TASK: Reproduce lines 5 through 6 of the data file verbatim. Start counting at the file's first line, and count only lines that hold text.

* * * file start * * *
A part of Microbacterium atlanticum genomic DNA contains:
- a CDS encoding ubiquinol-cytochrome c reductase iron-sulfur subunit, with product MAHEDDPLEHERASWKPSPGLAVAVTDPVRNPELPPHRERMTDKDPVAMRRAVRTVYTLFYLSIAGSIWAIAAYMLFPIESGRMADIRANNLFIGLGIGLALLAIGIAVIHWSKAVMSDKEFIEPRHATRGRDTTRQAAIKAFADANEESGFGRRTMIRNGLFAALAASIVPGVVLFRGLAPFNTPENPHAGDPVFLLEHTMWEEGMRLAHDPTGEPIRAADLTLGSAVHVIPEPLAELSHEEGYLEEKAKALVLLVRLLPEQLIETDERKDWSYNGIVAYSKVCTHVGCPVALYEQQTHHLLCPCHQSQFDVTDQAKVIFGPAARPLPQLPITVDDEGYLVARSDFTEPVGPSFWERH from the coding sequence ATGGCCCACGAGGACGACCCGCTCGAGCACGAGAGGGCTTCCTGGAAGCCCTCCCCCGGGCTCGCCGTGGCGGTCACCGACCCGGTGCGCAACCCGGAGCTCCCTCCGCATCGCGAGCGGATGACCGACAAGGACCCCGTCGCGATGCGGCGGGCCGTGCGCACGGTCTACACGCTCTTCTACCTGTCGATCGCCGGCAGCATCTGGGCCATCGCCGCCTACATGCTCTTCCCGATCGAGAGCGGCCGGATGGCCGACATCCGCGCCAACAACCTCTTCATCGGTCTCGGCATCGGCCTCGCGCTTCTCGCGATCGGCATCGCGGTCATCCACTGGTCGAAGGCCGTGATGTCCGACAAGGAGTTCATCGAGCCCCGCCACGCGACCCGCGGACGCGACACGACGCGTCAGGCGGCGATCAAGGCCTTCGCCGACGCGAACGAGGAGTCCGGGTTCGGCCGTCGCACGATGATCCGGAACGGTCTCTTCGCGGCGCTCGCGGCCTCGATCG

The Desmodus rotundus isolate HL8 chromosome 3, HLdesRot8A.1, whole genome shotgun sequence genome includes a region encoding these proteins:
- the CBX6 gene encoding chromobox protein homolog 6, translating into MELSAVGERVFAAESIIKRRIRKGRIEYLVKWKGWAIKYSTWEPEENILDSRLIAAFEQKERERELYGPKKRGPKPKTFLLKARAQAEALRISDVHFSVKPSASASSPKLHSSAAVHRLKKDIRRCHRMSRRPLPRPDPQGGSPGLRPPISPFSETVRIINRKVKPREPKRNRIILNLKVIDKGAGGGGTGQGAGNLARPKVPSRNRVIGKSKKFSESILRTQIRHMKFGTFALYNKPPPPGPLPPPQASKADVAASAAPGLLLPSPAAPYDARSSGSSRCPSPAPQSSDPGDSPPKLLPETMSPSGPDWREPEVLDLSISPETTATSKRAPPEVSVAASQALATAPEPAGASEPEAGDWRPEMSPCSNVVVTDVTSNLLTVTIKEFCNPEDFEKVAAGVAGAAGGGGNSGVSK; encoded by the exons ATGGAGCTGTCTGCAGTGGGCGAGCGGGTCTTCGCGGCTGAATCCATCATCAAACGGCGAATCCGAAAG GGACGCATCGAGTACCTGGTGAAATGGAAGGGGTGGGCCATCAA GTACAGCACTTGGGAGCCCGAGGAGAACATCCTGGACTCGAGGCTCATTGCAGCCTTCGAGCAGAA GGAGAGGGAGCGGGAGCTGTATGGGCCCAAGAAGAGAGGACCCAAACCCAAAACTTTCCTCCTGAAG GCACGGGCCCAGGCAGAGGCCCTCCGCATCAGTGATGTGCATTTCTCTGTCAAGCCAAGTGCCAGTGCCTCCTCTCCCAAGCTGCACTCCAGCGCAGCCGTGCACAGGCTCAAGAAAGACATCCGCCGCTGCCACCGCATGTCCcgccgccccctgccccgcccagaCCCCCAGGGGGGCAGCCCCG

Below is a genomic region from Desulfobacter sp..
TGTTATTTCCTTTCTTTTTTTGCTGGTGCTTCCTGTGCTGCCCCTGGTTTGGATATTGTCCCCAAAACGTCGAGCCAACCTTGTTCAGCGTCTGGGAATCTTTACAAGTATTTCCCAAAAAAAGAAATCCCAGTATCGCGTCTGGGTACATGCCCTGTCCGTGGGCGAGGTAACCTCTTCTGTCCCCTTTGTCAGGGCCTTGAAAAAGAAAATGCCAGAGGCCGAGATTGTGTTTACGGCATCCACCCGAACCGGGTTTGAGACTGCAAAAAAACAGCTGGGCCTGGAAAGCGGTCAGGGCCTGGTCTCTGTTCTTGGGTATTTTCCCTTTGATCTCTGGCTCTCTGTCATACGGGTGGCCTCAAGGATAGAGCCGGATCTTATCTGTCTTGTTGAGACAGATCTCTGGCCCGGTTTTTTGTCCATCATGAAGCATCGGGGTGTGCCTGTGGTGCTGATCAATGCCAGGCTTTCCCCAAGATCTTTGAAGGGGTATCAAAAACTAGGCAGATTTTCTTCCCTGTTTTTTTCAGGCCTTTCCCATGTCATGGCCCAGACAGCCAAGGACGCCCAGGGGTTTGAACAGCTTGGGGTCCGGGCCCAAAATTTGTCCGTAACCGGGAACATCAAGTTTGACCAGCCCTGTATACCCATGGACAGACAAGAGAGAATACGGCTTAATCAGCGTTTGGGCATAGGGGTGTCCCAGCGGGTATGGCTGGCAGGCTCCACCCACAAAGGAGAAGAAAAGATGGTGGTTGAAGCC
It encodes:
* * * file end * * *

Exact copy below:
Below is a genomic region from Desulfobacter sp..
TGTTATTTCCTTTCTTTTTTTGCTGGTGCTTCCTGTGCTGCCCCTGGTTTGGATATTGTCCCCAAAACGTCGAGCCAACCTTGTTCAGCGTCTGGGAATCTTTACAAGTATTTCCCAAAAAAAGAAATCCCAGTATCGCGTCTGGGTACATGCCCTGTCCGTGGGCGAGGTAACCTCTTCTGTCCCCTTTGTCAGGGCCTTGAAAAAGAAAATGCCAGAGGCCGAGATTGTGTTTACGGCATCCACCCGAACCGGGTTTGAGACTGCAAAAAAACAGCTGGGCCTGGAAAGCGGTCAGGGCCTGGTCTCTGTTCTTGGGTATTTTCCCTTTGATCTCTGGCTCTCTGTCATACGGGTGGCCTCAAGGATAGAGCCGGATCTTATCTGTCTTGTTGAGACAGATCTCTGGCCCGGTTTTTTGTCCATCATGAAGCATCGGGGTGTGCCTGTGGTGCTGATCAATGCCAGGCTTTCCCCAAGATCTTTGAAGGGGTATCAAAAACTAGGCAGATTTTCTTCCCTGTTTTTTTCAGGCCTTTCCCATGTCATGGCCCAGACAGCCAAGGACGCCCAGGGGTTTGAACAGCTTGGGGTCCGGGCCCAAAATTTGTCCGTAACCGGGAACATCAAGTTTGACCAGCCCTGTATACCCATGGACAGACAAGAGAGAATACGGCTTAATCAGCGTTTGGGCATAGGGGTGTCCCAGCGGGTATGGCTGGCAGGCTCCACCCACAAAGGAGAAGAAAAGATGGTGGTTGAAGCC